Canada’s Madelaine Riddle was third with Salvatore
Richard Spooner, the Master of Faster, was victorious in the $60,000 Bryan Anderson Memorial Grand Prix at Thunderbird Showpark, in Langley, B.C.
Spooner, of the United States, galloped to victory aboard his 14-year-old stallion Arthos R. He claimed the win with a blistering time of 46.65 seconds, besting the defending champion, Nicolas Pizzaro of Mexico, by just 2/10ths of a second. Pizzaro finished in second place with a time of 46.89 seconds.
Besting the field of 27 horse/rider combinations with seven advancing to the jump off, Spooner said, “I thought everyone at Rocky Mountain did such a great job, especially with all of the rain they received on Friday. The drainage that has been installed in the warm up ring was amazing. It was unbelievable that after all of the rain, they actually had to water the ring before the class. It blew my mind.
“I was also very impressed about how the ground held up in the Grand Prix ring as well. Combine all of that with a fantastic job by Werner Deeg to get a great result for an exciting jump off, and what else needs to be said?
“I was extremely happy with Arthos and felt that he really performed well ad was quite proud of how careful he stayed with that long gallop to the last jump.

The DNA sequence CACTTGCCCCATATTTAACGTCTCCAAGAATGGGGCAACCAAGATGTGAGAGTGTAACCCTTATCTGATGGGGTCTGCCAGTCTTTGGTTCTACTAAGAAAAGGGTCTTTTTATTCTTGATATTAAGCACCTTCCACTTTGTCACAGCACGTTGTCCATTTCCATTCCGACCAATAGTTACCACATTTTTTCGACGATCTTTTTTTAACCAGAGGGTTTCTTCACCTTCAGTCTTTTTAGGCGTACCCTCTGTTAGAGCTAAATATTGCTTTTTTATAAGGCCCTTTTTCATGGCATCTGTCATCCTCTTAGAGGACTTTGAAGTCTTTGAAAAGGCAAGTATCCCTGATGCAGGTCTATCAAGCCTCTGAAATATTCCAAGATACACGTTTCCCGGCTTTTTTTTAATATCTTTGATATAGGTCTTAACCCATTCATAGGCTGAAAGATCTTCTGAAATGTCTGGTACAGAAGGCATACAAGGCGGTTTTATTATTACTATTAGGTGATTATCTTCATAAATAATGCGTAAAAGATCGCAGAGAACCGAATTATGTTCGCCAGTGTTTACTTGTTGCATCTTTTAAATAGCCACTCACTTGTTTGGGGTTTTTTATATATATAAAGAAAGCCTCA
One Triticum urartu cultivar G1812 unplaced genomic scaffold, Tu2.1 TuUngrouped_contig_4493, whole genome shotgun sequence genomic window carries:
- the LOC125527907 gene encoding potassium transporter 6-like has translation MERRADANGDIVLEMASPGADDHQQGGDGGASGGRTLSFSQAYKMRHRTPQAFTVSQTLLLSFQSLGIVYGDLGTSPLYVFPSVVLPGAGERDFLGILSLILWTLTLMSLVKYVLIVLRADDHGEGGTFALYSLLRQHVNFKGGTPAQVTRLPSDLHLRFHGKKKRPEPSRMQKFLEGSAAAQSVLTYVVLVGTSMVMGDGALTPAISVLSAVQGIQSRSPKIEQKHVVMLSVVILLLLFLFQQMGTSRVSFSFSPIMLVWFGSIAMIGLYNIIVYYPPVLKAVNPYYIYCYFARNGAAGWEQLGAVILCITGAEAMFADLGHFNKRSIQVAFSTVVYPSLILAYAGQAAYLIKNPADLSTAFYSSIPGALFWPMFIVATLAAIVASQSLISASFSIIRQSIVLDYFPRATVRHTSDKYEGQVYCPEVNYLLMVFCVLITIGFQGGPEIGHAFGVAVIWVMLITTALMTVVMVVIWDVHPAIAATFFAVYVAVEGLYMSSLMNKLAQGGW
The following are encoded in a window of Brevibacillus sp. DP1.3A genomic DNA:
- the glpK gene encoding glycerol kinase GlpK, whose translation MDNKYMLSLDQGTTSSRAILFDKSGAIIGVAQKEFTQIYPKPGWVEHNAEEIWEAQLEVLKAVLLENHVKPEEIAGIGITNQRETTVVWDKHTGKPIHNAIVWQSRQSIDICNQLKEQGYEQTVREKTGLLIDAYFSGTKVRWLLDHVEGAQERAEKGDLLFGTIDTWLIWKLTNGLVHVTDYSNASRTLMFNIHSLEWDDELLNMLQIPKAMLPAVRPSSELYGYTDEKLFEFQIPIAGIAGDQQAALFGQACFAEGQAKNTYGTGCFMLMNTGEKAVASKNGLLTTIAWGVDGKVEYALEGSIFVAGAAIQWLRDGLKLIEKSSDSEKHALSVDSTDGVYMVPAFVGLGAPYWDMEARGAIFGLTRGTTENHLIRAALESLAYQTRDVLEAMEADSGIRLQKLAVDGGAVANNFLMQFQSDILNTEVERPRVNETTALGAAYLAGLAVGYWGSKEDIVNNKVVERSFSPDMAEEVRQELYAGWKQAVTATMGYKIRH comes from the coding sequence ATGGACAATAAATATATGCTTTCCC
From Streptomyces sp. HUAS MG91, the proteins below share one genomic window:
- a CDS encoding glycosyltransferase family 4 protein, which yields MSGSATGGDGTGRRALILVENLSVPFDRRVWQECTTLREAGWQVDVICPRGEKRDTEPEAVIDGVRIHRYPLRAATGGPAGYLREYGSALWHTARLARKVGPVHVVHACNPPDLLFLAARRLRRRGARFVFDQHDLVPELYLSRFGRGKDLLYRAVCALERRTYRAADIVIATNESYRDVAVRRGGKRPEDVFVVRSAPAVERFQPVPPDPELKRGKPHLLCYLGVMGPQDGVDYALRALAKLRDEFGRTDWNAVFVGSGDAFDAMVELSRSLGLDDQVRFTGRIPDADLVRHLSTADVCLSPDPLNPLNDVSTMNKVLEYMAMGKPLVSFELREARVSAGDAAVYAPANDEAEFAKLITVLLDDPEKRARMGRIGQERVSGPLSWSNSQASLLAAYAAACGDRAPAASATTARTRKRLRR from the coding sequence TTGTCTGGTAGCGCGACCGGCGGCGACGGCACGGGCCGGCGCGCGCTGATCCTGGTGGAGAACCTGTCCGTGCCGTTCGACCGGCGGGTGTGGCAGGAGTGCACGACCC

“I have never shown here, but was so happy with Arthos and the rest of my horses and was glad to have put the event on my calendar.”
When asked about the success of the June Classic, Tournament Chairman John Anderson responded with a smile: “This week showcased what we are all about. Great sport, with fun to be had by all. I’m happy with the job our team did this week. When everyone at the tournament is sporting a smile, it means we’ve done our job well, and the entire team deserves the credit of a successful show.”
The next FEI events on the calendar for the team at RMSJ are scheduled at the prestigious Royal West in October, but National competition continues throughout the next few months at the beautiful facility nestled in the foothills of Southern Alberta, just south of Calgary.